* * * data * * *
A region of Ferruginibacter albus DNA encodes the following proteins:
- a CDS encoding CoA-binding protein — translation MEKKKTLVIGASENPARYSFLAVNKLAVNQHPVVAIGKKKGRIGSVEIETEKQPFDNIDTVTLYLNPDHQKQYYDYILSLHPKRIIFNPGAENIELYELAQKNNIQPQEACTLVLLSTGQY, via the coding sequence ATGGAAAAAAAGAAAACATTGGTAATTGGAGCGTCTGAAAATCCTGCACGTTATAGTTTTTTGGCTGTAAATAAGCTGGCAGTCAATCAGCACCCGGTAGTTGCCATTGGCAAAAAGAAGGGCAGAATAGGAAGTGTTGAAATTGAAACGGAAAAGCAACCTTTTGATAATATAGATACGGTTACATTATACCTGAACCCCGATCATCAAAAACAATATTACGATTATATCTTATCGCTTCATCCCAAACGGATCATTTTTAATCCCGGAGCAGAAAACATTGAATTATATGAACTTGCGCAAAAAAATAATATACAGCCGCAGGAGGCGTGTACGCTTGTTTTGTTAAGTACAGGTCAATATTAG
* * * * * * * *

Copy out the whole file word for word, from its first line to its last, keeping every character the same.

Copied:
A region of Ferruginibacter albus DNA encodes the following proteins:
- a CDS encoding CoA-binding protein — translation MEKKKTLVIGASENPARYSFLAVNKLAVNQHPVVAIGKKKGRIGSVEIETEKQPFDNIDTVTLYLNPDHQKQYYDYILSLHPKRIIFNPGAENIELYELAQKNNIQPQEACTLVLLSTGQY, via the coding sequence ATGGAAAAAAAGAAAACATTGGTAATTGGAGCGTCTGAAAATCCTGCACGTTATAGTTTTTTGGCTGTAAATAAGCTGGCAGTCAATCAGCACCCGGTAGTTGCCATTGGCAAAAAGAAGGGCAGAATAGGAAGTGTTGAAATTGAAACGGAAAAGCAACCTTTTGATAATATAGATACGGTTACATTATACCTGAACCCCGATCATCAAAAACAATATTACGATTATATCTTATCGCTTCATCCCAAACGGATCATTTTTAATCCCGGAGCAGAAAACATTGAATTATATGAACTTGCGCAAAAAAATAATATACAGCCGCAGGAGGCGTGTACGCTTGTTTTGTTAAGTACAGGTCAATATTAG